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Dismissing Brat

Ryan Nobles interviews Rep. Eric Cantor and asks about the primary challenge he faces from Prof. David Brat. When offered the chance to respond to Brat’s numerous charges about Cantor’s performance as the district’s representative, Cantor deflects the criticisms. When asked if he might debate Brat, Cantor demurs, saying we’ll just have to wait and see what happens as the campaign season gets underway:

Take away from this what you will. Nobles notes [1]:

Engagement will be a key for Brat and a big way to make that happen would be with a debate. A possibility Cantor didn’t rule out, but for the most part just ignored.

A time-honored strategy that has served Cantor and others very well.

Back In February, Paul Goldman and I wrote in the Washington Post [2]:

Even a lackluster, underfunded challenger starts with a seeming 40 percent floor as the “ABC” – Anyone-But-Cantor — candidate. Henrico, and to a lesser extent neighboring Chesterfield County, would likely decide a competitive election in the district. Both are served by the same media market. Primary turnout in Virginia skews to only the most highly informed and motivated voter.

This means regular news consumers will prove the key demographic. They should skew toward “throw the bums out,” Tea Party backers. A smart anti-Cantor campaign, backed up with money and resources by anti-establishment Republicans from around the country, would be potent. Once a populist fire gets lit, all the endorsements and high-dollar fund-raising can’t put the blaze out. As Joe Louis warned Billy Cohn: You can run but you can’t hide.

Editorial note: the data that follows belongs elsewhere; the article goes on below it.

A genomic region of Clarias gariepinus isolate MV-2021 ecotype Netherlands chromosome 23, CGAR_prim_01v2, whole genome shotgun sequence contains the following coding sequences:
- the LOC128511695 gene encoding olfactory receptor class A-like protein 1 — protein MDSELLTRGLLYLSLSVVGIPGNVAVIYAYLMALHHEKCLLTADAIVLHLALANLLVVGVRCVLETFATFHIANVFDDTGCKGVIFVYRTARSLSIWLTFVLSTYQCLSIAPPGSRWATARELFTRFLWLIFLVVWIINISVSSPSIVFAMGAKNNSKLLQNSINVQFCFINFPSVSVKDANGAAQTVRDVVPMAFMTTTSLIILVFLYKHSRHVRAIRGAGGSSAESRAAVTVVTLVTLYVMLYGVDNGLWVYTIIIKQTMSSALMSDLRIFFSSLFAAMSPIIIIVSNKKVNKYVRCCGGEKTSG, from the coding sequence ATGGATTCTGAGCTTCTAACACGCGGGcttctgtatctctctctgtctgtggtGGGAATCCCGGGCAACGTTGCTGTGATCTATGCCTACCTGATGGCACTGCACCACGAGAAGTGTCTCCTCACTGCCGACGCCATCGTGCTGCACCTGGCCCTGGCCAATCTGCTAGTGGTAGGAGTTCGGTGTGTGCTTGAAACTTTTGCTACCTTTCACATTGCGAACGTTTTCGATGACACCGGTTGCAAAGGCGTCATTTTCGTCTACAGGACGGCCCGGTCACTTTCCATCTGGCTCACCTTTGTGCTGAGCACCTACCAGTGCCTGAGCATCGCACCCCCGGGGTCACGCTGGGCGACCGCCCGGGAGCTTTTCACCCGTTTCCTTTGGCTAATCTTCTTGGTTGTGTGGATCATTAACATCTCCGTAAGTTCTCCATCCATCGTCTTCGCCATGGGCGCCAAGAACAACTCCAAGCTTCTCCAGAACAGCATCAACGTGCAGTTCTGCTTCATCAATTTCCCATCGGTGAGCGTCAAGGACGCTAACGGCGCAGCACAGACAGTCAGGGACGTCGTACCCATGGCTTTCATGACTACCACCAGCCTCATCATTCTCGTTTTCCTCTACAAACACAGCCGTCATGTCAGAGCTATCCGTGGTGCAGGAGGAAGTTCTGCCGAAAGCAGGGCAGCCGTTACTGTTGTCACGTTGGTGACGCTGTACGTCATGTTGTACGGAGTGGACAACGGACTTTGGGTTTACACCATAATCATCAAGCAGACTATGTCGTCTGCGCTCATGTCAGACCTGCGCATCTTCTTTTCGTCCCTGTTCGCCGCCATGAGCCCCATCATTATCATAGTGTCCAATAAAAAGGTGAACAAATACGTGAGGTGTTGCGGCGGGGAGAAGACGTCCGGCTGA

Brat and his team were handed ample kindling to start such a fire at the Henrico GOP meeting, where slating [3] was in the air and only narrowly beaten back.

That result remains quite telling. Despite what Mr. Cantor told Ryan Nobles about folks in the 7th district not really caring who is up or down in the contest, Cantor’s team is paying extremely close attention. And so are those who have long sought his defeat.

The question is whether the sparks from that first, albeit indirect, fight indicate trouble ahead for Cantor. I still don’t think so, but it can’t be dismissed. One item that could help clarify the situation is fundraising. As Ryan Nobles wrote, “Brat has yet to file a financial disclosure report for his congressional campaign. Cantor had close to $2 million cash on hand at the end of 2013.”

Old and incomplete data. Once we see the figures, for both men, we will have a better handle on where the race could be heading.